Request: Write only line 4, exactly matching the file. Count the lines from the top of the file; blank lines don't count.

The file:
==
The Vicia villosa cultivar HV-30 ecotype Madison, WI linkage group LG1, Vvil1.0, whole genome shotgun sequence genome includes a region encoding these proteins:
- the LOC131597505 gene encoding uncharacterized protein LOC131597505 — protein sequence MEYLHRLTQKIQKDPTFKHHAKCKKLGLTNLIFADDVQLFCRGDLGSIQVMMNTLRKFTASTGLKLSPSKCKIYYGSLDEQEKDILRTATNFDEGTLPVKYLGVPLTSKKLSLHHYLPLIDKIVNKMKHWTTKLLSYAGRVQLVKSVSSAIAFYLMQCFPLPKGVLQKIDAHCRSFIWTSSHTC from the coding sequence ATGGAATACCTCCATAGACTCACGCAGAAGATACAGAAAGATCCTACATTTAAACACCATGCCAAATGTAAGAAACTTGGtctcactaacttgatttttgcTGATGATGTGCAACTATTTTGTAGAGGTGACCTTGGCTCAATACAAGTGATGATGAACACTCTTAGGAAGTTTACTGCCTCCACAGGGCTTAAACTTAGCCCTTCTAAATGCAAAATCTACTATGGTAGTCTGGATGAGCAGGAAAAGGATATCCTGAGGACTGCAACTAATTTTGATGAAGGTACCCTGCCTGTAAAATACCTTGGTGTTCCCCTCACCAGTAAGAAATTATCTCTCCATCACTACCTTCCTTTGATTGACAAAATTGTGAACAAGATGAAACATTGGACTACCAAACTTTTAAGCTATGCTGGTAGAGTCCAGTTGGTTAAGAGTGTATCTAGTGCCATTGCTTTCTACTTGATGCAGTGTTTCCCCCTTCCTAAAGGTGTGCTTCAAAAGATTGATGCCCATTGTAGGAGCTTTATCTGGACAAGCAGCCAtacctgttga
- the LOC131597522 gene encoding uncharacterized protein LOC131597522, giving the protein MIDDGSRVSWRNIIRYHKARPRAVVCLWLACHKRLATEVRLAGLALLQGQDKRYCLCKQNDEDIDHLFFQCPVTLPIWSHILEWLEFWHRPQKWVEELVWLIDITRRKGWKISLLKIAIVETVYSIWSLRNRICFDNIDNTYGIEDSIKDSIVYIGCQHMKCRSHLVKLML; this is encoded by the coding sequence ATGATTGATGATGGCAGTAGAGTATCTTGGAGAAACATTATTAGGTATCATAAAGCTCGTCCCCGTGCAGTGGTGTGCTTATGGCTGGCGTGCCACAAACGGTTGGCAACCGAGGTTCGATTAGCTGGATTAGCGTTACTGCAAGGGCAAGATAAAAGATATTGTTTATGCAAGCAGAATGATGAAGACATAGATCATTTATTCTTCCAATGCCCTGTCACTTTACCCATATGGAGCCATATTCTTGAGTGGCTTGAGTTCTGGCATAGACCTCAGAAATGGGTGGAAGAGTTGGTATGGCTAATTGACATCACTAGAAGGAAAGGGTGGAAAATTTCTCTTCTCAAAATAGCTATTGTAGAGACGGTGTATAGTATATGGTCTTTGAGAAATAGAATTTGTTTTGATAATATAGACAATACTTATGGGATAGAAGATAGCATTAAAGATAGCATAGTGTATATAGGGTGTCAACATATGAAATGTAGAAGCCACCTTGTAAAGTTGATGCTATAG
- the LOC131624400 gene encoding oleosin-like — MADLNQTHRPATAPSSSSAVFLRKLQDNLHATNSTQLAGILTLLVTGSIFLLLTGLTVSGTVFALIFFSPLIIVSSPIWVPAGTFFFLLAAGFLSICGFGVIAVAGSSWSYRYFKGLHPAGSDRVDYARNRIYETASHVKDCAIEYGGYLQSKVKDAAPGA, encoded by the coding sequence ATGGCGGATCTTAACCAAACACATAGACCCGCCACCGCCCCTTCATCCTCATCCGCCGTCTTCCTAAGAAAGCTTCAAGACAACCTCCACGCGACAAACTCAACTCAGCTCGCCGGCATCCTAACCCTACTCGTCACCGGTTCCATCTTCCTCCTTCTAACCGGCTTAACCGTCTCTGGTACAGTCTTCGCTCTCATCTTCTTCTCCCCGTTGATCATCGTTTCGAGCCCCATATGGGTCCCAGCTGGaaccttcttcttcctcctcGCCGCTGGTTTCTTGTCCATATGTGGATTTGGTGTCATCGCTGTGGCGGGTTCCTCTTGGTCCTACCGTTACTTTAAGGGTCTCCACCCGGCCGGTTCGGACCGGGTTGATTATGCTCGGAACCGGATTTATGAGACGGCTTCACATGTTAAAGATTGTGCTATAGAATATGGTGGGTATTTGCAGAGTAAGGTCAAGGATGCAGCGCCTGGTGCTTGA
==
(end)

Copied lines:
- the LOC131624400 gene encoding oleosin-like — MADLNQTHRPATAPSSSSAVFLRKLQDNLHATNSTQLAGILTLLVTGSIFLLLTGLTVSGTVFALIFFSPLIIVSSPIWVPAGTFFFLLAAGFLSICGFGVIAVAGSSWSYRYFKGLHPAGSDRVDYARNRIYETASHVKDCAIEYGGYLQSKVKDAAPGA, encoded by the coding sequence ATGGCGGATCTTAACCAAACACATAGACCCGCCACCGCCCCTTCATCCTCATCCGCCGTCTTCCTAAGAAAGCTTCAAGACAACCTCCACGCGACAAACTCAACTCAGCTCGCCGGCATCCTAACCCTACTCGTCACCGGTTCCATCTTCCTCCTTCTAACCGGCTTAACCGTCTCTGGTACAGTCTTCGCTCTCATCTTCTTCTCCCCGTTGATCATCGTTTCGAGCCCCATATGGGTCCCAGCTGGaaccttcttcttcctcctcGCCGCTGGTTTCTTGTCCATATGTGGATTTGGTGTCATCGCTGTGGCGGGTTCCTCTTGGTCCTACCGTTACTTTAAGGGTCTCCACCCGGCCGGTTCGGACCGGGTTGATTATGCTCGGAACCGGATTTATGAGACGGCTTCACATGTTAAAGATTGTGCTATAGAATATGGTGGGTATTTGCAGAGTAAGGTCAAGGATGCAGCGCCTGGTGCTTGA